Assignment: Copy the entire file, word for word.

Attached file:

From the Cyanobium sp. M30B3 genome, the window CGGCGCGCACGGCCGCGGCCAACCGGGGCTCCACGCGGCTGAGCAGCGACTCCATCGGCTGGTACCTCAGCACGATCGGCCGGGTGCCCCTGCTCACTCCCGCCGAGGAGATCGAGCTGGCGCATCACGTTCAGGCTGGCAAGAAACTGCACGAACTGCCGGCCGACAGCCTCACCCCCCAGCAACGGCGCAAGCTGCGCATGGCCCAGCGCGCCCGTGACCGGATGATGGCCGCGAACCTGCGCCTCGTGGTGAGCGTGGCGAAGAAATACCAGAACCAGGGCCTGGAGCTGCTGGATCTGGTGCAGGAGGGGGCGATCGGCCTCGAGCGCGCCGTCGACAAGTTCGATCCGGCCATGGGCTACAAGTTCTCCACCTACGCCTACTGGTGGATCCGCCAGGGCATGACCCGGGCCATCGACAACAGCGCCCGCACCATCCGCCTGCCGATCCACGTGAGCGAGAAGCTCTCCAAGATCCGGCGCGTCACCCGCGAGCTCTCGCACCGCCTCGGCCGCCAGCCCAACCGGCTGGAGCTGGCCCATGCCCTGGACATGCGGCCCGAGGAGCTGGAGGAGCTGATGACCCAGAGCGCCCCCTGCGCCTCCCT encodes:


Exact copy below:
From the Cyanobium sp. M30B3 genome, the window CGGCGCGCACGGCCGCGGCCAACCGGGGCTCCACGCGGCTGAGCAGCGACTCCATCGGCTGGTACCTCAGCACGATCGGCCGGGTGCCCCTGCTCACTCCCGCCGAGGAGATCGAGCTGGCGCATCACGTTCAGGCTGGCAAGAAACTGCACGAACTGCCGGCCGACAGCCTCACCCCCCAGCAACGGCGCAAGCTGCGCATGGCCCAGCGCGCCCGTGACCGGATGATGGCCGCGAACCTGCGCCTCGTGGTGAGCGTGGCGAAGAAATACCAGAACCAGGGCCTGGAGCTGCTGGATCTGGTGCAGGAGGGGGCGATCGGCCTCGAGCGCGCCGTCGACAAGTTCGATCCGGCCATGGGCTACAAGTTCTCCACCTACGCCTACTGGTGGATCCGCCAGGGCATGACCCGGGCCATCGACAACAGCGCCCGCACCATCCGCCTGCCGATCCACGTGAGCGAGAAGCTCTCCAAGATCCGGCGCGTCACCCGCGAGCTCTCGCACCGCCTCGGCCGCCAGCCCAACCGGCTGGAGCTGGCCCATGCCCTGGACATGCGGCCCGAGGAGCTGGAGGAGCTGATGACCCAGAGCGCCCCCTGCGCCTCCCT encodes: